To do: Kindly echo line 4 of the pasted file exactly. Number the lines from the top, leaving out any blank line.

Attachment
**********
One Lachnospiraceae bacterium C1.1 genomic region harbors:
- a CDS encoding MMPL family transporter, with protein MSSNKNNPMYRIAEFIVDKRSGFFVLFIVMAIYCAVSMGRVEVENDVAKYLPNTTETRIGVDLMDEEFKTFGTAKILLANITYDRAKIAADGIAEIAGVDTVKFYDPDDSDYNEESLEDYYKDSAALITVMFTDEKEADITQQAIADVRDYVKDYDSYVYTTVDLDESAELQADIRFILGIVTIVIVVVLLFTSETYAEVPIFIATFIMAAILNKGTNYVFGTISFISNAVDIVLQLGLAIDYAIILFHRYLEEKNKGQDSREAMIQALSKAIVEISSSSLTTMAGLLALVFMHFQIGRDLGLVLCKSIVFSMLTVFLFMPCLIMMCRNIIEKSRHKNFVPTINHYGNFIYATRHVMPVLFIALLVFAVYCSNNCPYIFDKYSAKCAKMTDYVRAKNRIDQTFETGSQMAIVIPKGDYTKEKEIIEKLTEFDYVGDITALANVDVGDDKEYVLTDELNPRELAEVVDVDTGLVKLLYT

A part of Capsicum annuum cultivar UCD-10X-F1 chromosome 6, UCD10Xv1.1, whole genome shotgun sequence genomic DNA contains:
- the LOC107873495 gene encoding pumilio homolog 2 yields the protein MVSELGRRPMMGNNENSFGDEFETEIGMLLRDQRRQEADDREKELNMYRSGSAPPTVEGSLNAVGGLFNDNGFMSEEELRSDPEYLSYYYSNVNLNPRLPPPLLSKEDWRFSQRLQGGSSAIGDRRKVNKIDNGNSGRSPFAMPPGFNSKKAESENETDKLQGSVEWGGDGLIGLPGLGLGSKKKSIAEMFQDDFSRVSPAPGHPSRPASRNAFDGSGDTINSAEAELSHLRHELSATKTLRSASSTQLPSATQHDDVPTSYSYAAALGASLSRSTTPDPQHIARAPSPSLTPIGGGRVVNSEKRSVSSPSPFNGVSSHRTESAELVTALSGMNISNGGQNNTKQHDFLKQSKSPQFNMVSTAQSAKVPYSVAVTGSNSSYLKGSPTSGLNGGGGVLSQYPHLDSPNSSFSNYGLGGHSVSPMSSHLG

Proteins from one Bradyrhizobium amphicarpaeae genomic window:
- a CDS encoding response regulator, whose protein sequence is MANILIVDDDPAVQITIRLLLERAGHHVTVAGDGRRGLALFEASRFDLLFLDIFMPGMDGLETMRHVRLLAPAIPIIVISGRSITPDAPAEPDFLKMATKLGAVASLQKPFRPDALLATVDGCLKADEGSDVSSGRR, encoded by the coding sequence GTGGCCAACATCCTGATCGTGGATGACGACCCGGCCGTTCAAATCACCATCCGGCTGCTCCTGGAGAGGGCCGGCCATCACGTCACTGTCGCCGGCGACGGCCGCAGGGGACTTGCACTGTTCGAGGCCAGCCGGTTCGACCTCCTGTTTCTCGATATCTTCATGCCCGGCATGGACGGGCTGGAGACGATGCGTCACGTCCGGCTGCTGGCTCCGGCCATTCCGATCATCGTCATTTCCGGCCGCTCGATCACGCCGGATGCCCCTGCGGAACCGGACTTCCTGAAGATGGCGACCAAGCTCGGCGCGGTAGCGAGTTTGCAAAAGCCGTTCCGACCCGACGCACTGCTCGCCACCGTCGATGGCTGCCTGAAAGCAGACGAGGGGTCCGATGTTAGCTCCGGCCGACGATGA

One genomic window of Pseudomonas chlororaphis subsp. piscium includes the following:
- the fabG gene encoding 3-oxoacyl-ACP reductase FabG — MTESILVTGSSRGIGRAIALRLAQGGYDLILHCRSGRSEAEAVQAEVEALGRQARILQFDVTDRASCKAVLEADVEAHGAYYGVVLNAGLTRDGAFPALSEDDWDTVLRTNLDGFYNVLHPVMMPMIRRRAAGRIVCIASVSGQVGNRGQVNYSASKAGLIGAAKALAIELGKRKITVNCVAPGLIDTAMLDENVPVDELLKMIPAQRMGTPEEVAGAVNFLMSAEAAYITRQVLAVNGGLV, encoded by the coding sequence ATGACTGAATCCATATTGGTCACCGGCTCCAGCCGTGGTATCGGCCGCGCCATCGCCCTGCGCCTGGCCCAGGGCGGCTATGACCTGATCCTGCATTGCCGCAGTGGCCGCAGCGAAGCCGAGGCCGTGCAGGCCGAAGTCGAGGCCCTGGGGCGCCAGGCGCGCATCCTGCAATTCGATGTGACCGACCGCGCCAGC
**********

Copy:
- the LOC107873495 gene encoding pumilio homolog 2 yields the protein MVSELGRRPMMGNNENSFGDEFETEIGMLLRDQRRQEADDREKELNMYRSGSAPPTVEGSLNAVGGLFNDNGFMSEEELRSDPEYLSYYYSNVNLNPRLPPPLLSKEDWRFSQRLQGGSSAIGDRRKVNKIDNGNSGRSPFAMPPGFNSKKAESENETDKLQGSVEWGGDGLIGLPGLGLGSKKKSIAEMFQDDFSRVSPAPGHPSRPASRNAFDGSGDTINSAEAELSHLRHELSATKTLRSASSTQLPSATQHDDVPTSYSYAAALGASLSRSTTPDPQHIARAPSPSLTPIGGGRVVNSEKRSVSSPSPFNGVSSHRTESAELVTALSGMNISNGGQNNTKQHDFLKQSKSPQFNMVSTAQSAKVPYSVAVTGSNSSYLKGSPTSGLNGGGGVLSQYPHLDSPNSSFSNYGLGGHSVSPMSSHLG